Machine Learning is, to a large extent, the process of acquiring abstractions of the real world from a sparse set of observations. The observations can include software, webpages, DNA and protein arrays, motion capture data, images, computer game logs, music, video, controlled simulations and so on. Thus ML is about letting computers infer models of the world and ways of acting, as opposed to us telling them what to do precisely through excruciating programming. This course will also tackle some of the fundamental problems at the interface of learning, decision theory and probability. The course develops the theoretical foundations, representations and algorithms for active learning, value of information problems, experimental design, attention, optimal control and reinforcement learning. The course will present these developments in the the context of web crawling, relevance feedback in HCI, robotic exploration, question answering systems, clinical trials, active vision, active labelling of database entries, network problems, graphics and animation and optimal control. The pre-requisites are linear algebra, calculus and basic statistics or probability. I you don't have these skills, you have two weeks to acquire them before the course starts. I can provide background handouts if you come to my office early enough.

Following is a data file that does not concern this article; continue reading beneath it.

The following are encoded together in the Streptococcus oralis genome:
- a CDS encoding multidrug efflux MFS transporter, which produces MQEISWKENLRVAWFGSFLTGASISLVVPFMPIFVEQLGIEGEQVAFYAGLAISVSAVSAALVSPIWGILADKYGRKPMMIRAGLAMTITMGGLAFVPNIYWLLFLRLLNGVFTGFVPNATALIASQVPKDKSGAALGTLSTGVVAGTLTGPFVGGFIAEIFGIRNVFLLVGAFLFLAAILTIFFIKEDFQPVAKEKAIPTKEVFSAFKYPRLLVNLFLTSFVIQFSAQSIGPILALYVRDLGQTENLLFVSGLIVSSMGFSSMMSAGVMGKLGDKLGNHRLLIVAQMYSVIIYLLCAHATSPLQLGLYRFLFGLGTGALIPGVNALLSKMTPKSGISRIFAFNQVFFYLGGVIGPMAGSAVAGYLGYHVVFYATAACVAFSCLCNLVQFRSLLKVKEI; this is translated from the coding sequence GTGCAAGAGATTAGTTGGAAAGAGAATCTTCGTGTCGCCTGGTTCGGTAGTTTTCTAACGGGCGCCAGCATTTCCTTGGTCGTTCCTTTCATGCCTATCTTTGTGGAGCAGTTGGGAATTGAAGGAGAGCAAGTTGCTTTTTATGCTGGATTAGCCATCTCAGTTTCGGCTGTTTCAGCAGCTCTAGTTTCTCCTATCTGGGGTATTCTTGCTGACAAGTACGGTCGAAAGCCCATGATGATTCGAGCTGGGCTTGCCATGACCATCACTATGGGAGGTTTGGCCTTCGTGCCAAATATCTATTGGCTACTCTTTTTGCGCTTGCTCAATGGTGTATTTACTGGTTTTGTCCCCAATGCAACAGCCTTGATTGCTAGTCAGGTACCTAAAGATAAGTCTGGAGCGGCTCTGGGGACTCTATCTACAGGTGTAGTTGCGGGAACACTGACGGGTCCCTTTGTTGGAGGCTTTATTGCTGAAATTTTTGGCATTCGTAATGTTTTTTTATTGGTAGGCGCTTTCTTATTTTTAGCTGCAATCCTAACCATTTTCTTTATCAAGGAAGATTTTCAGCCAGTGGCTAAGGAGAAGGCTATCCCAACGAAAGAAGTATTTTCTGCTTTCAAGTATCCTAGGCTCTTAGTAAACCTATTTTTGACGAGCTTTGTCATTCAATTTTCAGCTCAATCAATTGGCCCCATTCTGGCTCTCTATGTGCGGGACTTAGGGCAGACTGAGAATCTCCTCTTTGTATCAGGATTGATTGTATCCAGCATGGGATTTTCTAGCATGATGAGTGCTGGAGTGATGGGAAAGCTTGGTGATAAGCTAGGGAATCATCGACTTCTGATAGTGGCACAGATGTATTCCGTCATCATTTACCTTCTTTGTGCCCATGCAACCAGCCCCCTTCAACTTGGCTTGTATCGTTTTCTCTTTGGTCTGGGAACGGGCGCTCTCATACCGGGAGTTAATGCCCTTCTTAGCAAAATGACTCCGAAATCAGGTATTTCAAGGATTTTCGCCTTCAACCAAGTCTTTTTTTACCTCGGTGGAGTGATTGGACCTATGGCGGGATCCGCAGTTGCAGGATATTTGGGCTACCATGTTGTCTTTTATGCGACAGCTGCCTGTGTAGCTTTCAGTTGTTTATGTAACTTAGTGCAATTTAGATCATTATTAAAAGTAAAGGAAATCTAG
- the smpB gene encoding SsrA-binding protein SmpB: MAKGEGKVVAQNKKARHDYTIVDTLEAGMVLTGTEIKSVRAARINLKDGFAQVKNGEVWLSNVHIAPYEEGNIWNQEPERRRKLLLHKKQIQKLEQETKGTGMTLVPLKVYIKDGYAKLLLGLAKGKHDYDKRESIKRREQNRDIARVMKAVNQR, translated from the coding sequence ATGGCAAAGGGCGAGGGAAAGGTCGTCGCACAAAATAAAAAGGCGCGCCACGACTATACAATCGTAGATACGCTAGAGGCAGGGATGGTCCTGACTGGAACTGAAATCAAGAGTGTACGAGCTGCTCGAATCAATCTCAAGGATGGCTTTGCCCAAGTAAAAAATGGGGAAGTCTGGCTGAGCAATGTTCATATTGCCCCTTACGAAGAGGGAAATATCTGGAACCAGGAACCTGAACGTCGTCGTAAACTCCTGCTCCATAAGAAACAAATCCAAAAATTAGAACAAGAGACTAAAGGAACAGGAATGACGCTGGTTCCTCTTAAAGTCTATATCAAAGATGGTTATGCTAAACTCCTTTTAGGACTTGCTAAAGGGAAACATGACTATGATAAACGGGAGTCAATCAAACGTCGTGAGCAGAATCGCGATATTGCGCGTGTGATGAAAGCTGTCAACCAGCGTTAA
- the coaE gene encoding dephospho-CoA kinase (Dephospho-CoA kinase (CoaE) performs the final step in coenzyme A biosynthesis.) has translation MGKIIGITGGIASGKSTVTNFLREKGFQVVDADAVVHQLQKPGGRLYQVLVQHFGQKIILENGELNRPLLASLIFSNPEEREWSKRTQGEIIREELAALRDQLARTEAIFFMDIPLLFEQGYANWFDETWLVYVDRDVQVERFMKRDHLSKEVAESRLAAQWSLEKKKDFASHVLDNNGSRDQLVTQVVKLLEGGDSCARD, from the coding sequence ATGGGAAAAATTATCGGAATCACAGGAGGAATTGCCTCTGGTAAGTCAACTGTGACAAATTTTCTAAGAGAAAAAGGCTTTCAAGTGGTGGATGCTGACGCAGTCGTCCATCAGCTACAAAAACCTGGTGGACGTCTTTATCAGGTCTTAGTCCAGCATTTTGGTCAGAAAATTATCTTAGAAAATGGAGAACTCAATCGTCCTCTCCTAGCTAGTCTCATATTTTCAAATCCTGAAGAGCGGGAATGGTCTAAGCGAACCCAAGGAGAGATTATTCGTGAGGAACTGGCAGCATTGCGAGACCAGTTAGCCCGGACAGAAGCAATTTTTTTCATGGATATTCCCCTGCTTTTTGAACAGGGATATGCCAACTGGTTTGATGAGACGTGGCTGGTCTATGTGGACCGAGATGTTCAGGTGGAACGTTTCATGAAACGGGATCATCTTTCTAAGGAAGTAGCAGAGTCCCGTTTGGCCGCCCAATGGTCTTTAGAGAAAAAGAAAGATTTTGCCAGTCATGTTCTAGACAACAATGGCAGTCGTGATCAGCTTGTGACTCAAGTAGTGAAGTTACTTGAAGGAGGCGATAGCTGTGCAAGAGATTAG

by Christopher Bishop.

by Chris Williams.

by Stuart Russell and Peter Norvig.

nando at cs dot ubc dot you know my country

ICICS 183

Tel 8226770